In general, four taste qualities are commonly recognized: sweet, salty, sour and bitter. The Japanese researcher Kikunae Ikeda can be thanked for the discovery of another taste, which at the beginning of the 20th century he named Unami. This literally translates as “spicy taste” , although “ rich taste” or “full flavour” come closer to the true sense of the expression Unami. This full flavour is determined by amino acids, which are also taste carriers and in which Matcha is extremely rich. While savouring Matcha, the tea drinker therefore undergoes an extraordinary Unami experiences in which the fine sweet herb tealike flavours develop an incomparable full flavour.
This is how the sense of taste is indulged.
The acoustic sense, hearing, lets the anticipation of Matcha rise with the water boiling, the sound of it being poured and the beating of the bamboo whisk.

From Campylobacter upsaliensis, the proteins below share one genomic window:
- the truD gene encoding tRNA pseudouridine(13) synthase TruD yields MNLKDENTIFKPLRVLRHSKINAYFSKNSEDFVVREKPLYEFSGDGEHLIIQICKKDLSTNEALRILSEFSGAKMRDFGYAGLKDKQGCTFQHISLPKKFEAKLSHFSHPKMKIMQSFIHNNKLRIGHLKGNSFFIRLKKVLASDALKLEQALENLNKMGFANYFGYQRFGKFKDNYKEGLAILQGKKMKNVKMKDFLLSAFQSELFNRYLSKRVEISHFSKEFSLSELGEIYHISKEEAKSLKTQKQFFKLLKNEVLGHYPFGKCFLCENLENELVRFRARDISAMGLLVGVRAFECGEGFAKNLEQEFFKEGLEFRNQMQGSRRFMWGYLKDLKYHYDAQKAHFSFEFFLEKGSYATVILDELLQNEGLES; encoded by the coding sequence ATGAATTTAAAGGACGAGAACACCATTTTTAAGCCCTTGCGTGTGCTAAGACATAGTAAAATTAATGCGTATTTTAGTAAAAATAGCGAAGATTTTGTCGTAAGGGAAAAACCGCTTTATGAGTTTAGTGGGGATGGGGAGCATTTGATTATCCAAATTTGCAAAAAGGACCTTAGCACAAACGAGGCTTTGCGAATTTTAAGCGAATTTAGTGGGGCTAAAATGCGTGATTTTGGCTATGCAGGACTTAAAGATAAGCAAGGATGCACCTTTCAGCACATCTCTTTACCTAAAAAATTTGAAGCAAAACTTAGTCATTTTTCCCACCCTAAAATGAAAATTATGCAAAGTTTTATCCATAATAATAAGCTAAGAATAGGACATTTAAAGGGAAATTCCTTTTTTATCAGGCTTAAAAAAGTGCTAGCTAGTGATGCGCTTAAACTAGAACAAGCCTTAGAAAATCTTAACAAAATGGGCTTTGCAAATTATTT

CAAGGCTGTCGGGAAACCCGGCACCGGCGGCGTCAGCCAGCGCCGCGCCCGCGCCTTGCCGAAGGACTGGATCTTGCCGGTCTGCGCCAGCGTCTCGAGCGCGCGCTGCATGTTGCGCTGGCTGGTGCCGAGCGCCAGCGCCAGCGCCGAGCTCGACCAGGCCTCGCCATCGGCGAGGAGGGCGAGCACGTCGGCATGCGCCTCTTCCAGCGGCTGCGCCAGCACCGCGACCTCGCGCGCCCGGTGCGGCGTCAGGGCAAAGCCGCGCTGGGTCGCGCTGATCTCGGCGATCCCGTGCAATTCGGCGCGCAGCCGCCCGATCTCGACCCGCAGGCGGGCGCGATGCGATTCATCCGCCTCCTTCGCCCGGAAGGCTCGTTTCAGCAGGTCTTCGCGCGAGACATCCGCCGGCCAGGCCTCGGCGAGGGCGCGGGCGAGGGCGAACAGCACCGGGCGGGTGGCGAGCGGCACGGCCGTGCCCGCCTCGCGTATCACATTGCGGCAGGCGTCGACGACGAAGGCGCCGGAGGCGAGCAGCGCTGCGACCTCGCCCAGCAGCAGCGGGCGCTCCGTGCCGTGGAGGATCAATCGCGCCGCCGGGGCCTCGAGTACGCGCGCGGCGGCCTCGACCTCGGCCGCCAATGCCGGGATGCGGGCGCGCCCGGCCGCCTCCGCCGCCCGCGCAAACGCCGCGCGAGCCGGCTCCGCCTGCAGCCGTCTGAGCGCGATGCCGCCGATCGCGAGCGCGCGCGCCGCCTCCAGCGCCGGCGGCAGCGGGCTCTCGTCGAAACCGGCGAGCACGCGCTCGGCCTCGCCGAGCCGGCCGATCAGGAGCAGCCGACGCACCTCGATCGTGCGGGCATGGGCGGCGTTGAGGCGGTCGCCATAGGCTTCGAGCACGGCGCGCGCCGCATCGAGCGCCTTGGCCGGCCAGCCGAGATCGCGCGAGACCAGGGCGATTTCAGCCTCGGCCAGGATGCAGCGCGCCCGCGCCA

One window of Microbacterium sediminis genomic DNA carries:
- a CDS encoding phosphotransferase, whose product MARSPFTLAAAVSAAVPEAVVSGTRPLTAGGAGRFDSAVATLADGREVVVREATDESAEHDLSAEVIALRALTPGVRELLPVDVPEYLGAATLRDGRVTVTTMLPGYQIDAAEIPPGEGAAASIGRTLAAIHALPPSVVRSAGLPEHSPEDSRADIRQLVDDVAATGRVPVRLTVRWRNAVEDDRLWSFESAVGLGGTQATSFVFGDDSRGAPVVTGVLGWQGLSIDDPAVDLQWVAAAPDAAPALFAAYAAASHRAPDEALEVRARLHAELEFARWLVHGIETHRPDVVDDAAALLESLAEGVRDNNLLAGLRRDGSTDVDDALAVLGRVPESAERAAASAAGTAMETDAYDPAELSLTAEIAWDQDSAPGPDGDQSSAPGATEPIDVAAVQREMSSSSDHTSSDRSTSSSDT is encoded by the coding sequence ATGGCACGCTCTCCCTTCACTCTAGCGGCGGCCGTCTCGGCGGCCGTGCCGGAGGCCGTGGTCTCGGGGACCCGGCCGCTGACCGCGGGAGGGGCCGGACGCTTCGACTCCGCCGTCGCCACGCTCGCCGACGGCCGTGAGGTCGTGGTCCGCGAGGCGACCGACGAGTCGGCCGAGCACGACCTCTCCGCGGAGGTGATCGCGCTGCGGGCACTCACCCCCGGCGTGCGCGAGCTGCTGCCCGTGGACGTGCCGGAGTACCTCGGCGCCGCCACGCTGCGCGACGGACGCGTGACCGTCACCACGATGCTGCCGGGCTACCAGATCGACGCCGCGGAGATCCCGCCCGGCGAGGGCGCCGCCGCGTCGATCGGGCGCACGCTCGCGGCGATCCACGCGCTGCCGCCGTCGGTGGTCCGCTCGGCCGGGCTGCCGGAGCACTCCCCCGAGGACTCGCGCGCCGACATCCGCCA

Through our visual sense, we perceive the vivid green colour of Matha with pleasure and full of expectation.
The sense of smell prepares us through Matcha’s free aroma for the flavours to come.
Touching the warm bowl with our fingers conveys to our sense of touch the pleasant temperature and noble character of Matcha
With very high quality Match it is often recommended, instead of 80 degrees, to use only 50 degrees hot water. This is the ideal manner for the amino acids to develop into a full flavour, the Umami.
Continue to → Current Health news on Matcha and Tea